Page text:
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Community Development Department Accomplishments

The City of Lowell uses Community Development Block grant funds to leverage other resources to make a large impact on low income community members and neighborhoods within the City. Below are a few examples of how CDBG funds made a difference in the City of Lowell.
During Fiscal Year 2013
  • Community Development Block Grant funds were used to support public facility improvements for youth in Lowell. The Boys and Girls Club received funds to repair a damaged roof that impeded youth activities, and the YWCA in the Acre received funds to update lighting, plumbing, and interior upgrades.
  • CDBG funds were expended to support the infrastructure improvements for the Hamilton Canal District. This ongoing activity supports the development of new streets and sidewalks, permanent affordable housing units, office and retail space for new businesses and non-profits, and new public facilities and open space for approximately 15 acres of diminishing vacant space in the Jackson/Appleton/Middlesex (JAM) Urban Renewal Plan. The major redevelopment project of FY 12-13 in all of Lowell, not associated with the massive expansion of the University of Massachusetts Lowell, was the $42 million redevelopment of a portion of the Hamilton Mills complex in the JAM Plan into the new Lowell Community Health Center. The former mill section is now home to state-of-the-art clinical, laboratory and patient service facilities. The Health Center's expansion is projected to double their staff level and double their client base, with the result that nearly 1 of 2 people in the City of Lowell will walk through the Health Center's doors on the newly redeveloped Jackson Street in the JAM Plan.
  • The Mill City Grows garden site development project, 'seeded' with CDBG money, revitalized a vacant lot at the Rotary Park Community Garden, which has forty, 4′x10′ gardeners’ beds and four, 2.5′x10′ demonstration beds.  Forty gardeners from diverse backgrounds have signed up, creating an international flavor to the garden which will convert an idle and problematic lot into a productive urban farm.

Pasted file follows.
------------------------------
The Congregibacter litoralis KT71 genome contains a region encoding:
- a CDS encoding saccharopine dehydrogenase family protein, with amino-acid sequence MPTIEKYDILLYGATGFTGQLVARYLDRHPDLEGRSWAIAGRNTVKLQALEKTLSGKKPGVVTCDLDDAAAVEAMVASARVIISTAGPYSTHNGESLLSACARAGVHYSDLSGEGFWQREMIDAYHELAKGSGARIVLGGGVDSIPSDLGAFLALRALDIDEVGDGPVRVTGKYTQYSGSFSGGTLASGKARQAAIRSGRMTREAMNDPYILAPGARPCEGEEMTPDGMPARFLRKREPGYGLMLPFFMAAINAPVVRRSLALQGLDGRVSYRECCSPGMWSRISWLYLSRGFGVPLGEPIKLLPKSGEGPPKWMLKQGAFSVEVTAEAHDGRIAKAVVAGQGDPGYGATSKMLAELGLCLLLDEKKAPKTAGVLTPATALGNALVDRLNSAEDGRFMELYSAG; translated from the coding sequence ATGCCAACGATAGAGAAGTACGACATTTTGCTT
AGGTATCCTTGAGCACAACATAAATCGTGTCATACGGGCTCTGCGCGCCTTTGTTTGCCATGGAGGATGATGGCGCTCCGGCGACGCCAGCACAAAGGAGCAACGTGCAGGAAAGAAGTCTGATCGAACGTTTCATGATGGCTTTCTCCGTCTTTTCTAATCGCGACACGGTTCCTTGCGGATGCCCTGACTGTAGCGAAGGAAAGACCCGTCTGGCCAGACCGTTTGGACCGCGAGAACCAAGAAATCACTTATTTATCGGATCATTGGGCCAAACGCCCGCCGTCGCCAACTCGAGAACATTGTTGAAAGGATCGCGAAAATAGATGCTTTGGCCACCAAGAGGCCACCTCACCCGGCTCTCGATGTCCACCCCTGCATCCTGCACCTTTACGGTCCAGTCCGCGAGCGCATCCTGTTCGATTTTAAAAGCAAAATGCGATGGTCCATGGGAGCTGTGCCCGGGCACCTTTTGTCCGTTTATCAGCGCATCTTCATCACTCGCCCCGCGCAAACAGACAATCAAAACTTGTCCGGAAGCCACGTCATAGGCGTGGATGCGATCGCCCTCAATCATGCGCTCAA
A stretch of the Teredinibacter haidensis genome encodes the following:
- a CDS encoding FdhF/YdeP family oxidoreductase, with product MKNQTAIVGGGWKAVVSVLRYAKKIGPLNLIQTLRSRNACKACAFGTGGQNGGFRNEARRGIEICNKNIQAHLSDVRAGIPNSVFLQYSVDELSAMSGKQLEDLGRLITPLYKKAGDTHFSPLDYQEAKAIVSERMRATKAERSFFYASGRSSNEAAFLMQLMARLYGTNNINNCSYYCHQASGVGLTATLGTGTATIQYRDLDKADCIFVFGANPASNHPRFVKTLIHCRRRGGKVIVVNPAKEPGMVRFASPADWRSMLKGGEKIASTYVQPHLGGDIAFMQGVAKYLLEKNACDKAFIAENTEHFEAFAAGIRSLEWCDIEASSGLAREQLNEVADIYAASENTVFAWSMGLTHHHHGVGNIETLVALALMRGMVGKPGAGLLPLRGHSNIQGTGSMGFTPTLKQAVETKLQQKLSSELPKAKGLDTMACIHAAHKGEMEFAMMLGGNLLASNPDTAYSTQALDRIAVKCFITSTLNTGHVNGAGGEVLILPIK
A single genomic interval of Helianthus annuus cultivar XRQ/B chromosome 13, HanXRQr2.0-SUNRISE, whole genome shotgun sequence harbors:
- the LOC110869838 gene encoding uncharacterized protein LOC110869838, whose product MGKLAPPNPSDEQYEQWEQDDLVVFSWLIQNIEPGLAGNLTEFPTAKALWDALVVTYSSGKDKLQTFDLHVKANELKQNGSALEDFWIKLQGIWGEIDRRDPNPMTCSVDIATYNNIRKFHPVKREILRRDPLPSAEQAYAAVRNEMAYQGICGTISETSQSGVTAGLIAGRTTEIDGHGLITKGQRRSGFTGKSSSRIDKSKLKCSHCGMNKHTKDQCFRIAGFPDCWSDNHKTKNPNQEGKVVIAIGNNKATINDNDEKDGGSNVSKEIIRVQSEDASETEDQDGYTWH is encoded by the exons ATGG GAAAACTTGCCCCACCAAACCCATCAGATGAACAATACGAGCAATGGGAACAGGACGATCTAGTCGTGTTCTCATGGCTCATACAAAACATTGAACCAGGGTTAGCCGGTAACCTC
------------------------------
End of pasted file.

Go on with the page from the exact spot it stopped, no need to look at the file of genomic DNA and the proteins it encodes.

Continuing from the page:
• CDBG funds the City Manager’s Neighborhood Impact Initiative, which targets low income neighborhoods in Lowell where significant deterioration has led to limited private investment and declining property values. Together, with Federal, state, and local resources concentrated in target areas within CDBG-eligible neighborhoods, impacts are felt by the broadest possible cross-section of the neighborhood residents. In FY 12-13 the Upper Merrimack/University Ave Bridge neighborhood was selected to receive assistance. Prior year NII projects initiated in the Centralville and Lower Highlands, and Back Central neighborhoods were also ongoing during the reporting period. For FY 11-12, the Neighborhood Impact Initiative worked on Back Central and Rotary Park was the focus for many recreation amenities and improvements.  A new community garden was built, along with skate park improvements, a new park road, play structure, and plantings. Approximately 10 businesses participated in the Sign & Façade program.  Newhall Street received new sidewalks, curbing, and pavement and renovations were made at Olivera Park.
  • CDBG funds were also awarded to many 'public service' activities, such as the Lowell Wish Project, which provides furniture and household goods to families moving out of shelter and into permanent housing, thereby freeing up other income toward other pressing needs
  • For more information about Community Development accomplishments for FY12-13, please view our Consolidated Annual Performance Report (CAPER).
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